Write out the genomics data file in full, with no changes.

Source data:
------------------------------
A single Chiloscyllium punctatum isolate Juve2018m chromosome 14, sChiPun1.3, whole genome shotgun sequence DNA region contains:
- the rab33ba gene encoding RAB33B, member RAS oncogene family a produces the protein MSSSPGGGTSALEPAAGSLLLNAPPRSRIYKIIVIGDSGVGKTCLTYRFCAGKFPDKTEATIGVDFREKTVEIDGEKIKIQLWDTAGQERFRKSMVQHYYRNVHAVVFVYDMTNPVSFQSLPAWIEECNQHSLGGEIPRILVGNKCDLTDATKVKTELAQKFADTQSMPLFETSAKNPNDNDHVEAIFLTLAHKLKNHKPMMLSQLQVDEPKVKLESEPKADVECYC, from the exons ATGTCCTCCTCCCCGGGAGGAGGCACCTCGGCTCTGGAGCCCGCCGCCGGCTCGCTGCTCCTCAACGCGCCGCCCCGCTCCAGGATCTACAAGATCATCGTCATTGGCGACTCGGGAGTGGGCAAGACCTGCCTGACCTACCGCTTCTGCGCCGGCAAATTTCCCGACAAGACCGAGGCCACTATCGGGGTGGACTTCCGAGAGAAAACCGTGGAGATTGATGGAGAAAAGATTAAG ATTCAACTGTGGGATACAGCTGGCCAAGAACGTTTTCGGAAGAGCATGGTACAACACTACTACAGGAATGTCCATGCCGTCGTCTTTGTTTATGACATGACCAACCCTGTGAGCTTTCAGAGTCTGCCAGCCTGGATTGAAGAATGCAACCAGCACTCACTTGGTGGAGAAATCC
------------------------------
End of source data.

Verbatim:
A single Chiloscyllium punctatum isolate Juve2018m chromosome 14, sChiPun1.3, whole genome shotgun sequence DNA region contains:
- the rab33ba gene encoding RAB33B, member RAS oncogene family a produces the protein MSSSPGGGTSALEPAAGSLLLNAPPRSRIYKIIVIGDSGVGKTCLTYRFCAGKFPDKTEATIGVDFREKTVEIDGEKIKIQLWDTAGQERFRKSMVQHYYRNVHAVVFVYDMTNPVSFQSLPAWIEECNQHSLGGEIPRILVGNKCDLTDATKVKTELAQKFADTQSMPLFETSAKNPNDNDHVEAIFLTLAHKLKNHKPMMLSQLQVDEPKVKLESEPKADVECYC, from the exons ATGTCCTCCTCCCCGGGAGGAGGCACCTCGGCTCTGGAGCCCGCCGCCGGCTCGCTGCTCCTCAACGCGCCGCCCCGCTCCAGGATCTACAAGATCATCGTCATTGGCGACTCGGGAGTGGGCAAGACCTGCCTGACCTACCGCTTCTGCGCCGGCAAATTTCCCGACAAGACCGAGGCCACTATCGGGGTGGACTTCCGAGAGAAAACCGTGGAGATTGATGGAGAAAAGATTAAG ATTCAACTGTGGGATACAGCTGGCCAAGAACGTTTTCGGAAGAGCATGGTACAACACTACTACAGGAATGTCCATGCCGTCGTCTTTGTTTATGACATGACCAACCCTGTGAGCTTTCAGAGTCTGCCAGCCTGGATTGAAGAATGCAACCAGCACTCACTTGGTGGAGAAATCC